Anyone studying in Stauffer Library will see the construction of the Library Café first-hand.

Bruce Griffiths, director of Residence and Hospitality Services, said the café is expected to open around Thanksgiving. “The café will not be ready when students get back. It’s in the design phase right now,” he said.

Griffiths also said the construction won’t be a disruption to students studying in Stauffer.

The café will provide fancier choices to students, Griffiths said.

“The café is a gourmet coffee outlet. It will serve items like cappuccinos, smoothies and pastries,” he said, adding that the space will be music-free and equipped with wireless internet. . . .

One service that will open in September is the EngSoc Tea Room, a new coffee shop in Beamish Munro Hall.

Dan Bodley, Sci ’08 and VP (Services) for EngSoc, said the Tea Room is focused on sustainability. “It’s based on three ideas: sustainable business practices, environmentalism and education,” he said. “The Tea Room is really the first sustainable initiative that we have on campus. It’s an experiment in those kind of practices.” Bodley said the Tea Room will offer more than just your basic cup of coffee. “We will be serving fair trade coffee, espresso drinks, loose leaf teas, fresh sandwiches and desserts,” he said. . . .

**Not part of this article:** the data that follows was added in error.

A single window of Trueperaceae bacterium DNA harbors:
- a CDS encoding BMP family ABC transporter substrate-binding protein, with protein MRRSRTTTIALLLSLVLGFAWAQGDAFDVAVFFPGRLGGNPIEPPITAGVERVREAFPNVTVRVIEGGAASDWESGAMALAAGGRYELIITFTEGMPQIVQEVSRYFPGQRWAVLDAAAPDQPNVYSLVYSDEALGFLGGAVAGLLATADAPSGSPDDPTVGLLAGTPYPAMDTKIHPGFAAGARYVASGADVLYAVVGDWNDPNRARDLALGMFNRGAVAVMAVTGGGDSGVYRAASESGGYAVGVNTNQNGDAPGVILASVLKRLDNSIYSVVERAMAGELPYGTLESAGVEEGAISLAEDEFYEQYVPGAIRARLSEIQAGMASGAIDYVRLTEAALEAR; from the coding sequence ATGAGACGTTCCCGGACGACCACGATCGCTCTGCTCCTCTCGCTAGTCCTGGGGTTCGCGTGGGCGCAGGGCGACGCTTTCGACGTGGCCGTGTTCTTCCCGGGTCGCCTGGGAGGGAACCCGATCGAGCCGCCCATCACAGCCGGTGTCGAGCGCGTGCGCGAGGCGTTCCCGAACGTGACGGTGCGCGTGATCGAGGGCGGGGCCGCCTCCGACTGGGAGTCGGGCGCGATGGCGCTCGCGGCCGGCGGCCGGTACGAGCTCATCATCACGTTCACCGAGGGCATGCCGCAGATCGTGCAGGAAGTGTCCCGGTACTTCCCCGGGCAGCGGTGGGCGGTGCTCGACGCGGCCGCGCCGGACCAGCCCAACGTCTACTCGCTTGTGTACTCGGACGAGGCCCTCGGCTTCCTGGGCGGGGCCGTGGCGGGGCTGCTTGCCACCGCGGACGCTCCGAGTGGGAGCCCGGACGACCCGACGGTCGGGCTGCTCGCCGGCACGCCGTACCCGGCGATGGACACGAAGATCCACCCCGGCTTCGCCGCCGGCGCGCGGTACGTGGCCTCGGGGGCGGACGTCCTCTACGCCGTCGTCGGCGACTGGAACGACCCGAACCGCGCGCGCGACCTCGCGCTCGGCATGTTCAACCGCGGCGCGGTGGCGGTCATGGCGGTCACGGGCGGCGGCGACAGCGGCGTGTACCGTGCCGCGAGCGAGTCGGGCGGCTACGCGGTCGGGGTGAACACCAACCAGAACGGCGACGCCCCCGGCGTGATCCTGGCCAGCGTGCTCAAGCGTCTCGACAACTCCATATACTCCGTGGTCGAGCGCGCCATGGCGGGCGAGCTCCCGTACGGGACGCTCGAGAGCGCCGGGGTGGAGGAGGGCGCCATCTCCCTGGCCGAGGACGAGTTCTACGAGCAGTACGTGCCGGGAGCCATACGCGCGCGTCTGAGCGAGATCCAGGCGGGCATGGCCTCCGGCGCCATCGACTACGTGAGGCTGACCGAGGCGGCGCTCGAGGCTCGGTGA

Queen’s Food Services is opening the Lazy Scholar in the lower common room in Victoria Hall in September. Griffiths said the service will be a new meeting place for incoming frosh. “Students wanted a place to go later at night to eat and use their meal plan. We created a gathering place with food services,” he said. According to Griffiths, the Lazy Scholar will stand out from other food services on campus. “Students will be looking at a unique menu, different from the [cafeterias] and the Fireside Grill,” he said. “There will also be pool, ping pong and widescreen TVs.” While returning students may mourn the loss of Rez Express, which is closing to make way for the Lazy Scholar, Griffiths said everyone is welcome in the Lazy Scholar. “The café will be open to all students and accepts cash as well as meal plans,” he said.